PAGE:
Physical description[edit]

Sudell's Frog showing entirely filled in metatarsal tubercle on back, left foot.

The Sudell's frog is relatively small, reaching only 40 mm in length. It is highly variable and is generally brown, however it may also be grey, yellow or reddish on the dorsal surface with irregular darker spots or blotches. There is often a pale mid-dorsal stripe running down the back. The belly is smooth and pale cream or white. The toes are fully webbed, however a deep indentation is present between the webbing of each toe. The metatarsal tubercles (a shovel like structure on the foot to assist with burrowing) are completely black. The pupil is vertical and iris is silver.

Ecology and behaviour[edit]

Sudell's frog inhabits ponds, dams, ditches, clay pans or any still water in woodland, shrubland, and disturbed areas (including farmland). Males make a short trilling sound while floating in water after heavy rains, which flood the breeding area, from late winter through to autumn. The species is an adapted burrower and will often spend periods of time underground to avoid drought conditions.

About 600 eggs are laid in a clump entwined among vegetation near the surface, however will sink if disturbed. Hatching occurs about 3 days after laying and tadpoles are plump and large reaching about 77 mm (at about stage 40). The tadpoles often overwinter and metamorphs measure from about 20 to 30mm in length.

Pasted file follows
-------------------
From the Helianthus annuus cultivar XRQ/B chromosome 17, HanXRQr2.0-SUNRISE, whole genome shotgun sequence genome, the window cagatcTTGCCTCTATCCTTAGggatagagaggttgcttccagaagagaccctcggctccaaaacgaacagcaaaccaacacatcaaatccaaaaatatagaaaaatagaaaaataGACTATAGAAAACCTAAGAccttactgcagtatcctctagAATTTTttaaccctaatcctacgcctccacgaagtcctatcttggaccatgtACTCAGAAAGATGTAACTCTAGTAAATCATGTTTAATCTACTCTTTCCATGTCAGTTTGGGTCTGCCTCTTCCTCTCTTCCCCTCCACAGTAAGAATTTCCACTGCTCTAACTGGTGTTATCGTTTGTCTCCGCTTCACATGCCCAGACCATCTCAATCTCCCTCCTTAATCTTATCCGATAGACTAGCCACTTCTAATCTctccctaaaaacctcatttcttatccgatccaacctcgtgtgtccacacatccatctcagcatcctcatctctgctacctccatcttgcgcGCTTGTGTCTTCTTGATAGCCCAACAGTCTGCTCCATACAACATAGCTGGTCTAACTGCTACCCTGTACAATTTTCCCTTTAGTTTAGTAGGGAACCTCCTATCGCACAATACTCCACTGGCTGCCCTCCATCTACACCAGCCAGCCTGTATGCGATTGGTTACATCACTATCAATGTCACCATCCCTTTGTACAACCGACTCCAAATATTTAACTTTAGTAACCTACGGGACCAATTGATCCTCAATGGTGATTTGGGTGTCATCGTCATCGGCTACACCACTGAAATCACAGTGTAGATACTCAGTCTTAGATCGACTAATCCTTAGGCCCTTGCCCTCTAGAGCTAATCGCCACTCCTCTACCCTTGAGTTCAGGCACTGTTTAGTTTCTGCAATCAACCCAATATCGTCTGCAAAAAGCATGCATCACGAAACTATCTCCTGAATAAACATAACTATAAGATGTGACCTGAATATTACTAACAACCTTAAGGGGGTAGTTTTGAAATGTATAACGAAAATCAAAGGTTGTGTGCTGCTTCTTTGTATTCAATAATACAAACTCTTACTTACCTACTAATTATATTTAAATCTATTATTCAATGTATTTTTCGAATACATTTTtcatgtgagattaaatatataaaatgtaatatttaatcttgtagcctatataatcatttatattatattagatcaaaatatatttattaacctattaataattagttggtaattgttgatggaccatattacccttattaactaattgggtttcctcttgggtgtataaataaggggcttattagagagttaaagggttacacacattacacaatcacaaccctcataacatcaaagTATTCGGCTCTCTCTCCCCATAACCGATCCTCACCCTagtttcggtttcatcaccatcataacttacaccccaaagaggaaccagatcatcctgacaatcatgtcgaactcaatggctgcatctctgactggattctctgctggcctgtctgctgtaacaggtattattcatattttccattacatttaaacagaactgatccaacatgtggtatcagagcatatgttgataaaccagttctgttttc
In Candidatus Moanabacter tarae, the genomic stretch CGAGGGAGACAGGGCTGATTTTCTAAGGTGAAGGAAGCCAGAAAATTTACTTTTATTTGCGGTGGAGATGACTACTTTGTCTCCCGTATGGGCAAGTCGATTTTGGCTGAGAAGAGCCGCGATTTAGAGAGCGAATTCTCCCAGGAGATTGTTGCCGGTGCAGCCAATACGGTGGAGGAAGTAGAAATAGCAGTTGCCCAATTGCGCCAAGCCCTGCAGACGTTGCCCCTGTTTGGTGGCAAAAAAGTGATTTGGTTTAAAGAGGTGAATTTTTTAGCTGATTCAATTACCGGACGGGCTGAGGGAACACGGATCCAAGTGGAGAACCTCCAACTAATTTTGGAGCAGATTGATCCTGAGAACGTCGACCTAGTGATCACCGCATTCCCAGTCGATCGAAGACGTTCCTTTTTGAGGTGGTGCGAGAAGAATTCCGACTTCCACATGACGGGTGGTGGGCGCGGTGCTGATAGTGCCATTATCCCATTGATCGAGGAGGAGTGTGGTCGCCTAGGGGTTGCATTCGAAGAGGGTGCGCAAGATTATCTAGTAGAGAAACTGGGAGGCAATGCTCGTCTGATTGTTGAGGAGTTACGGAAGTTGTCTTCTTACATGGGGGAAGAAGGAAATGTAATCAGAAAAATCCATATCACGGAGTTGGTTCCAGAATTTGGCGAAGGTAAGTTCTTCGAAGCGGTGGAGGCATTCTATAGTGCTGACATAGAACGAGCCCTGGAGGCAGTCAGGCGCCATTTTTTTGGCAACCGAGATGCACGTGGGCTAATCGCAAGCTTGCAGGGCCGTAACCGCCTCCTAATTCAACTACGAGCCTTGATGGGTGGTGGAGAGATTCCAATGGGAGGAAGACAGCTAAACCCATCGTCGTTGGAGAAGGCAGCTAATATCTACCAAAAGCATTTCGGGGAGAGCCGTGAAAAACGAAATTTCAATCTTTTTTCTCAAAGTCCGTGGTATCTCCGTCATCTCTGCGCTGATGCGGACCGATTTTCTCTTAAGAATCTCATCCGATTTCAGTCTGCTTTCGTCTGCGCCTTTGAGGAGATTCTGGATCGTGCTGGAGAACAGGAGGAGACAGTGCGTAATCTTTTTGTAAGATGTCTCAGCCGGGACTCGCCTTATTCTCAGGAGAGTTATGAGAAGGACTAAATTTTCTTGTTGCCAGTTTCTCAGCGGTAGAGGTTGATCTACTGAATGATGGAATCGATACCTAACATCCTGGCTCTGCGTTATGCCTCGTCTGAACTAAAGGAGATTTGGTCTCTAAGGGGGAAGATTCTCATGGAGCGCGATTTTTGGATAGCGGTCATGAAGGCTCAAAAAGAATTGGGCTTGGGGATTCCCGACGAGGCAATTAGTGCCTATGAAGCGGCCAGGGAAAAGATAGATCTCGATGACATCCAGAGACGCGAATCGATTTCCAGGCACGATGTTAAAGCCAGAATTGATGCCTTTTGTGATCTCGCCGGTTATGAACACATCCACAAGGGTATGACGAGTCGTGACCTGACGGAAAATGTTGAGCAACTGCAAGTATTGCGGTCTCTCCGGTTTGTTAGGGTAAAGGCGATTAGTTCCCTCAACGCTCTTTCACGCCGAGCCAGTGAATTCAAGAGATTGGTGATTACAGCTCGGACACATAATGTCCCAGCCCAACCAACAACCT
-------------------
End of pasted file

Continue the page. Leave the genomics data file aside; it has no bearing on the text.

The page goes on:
Similar species[edit]

It is similar to other species of Neobatrachus, particularly the painted burrowing frog (Neobatrachus pictus), from which it can be distinguished by baggy skin around the groin not being present in N. pictus. It is also similar to the ornate burrowing frog (Platyplectrum ornatum) and Heleioporus from which it can be distinguished by a fully black metatarsal, webbed toes and vertical pupil.

As a pet[edit]

It is kept as a pet,[1] in Australia this animal may be kept in captivity with the appropriate permit.

References[edit]

  1. ^ Mark Davidson. 2005. Australian Reptile Keeper Publications. ISBN 0-9758200-0-1
  • Anstis, M. 2002. Tadpoles of South-eastern Australia. Reed New Holland: Sydney. ISBN 1-876334-63-0
  • Robinson, M. 2002. A Field Guide to Frogs of Australia. Australian Museum/Reed New Holland: Sydney. ISBN 1-876334-83-5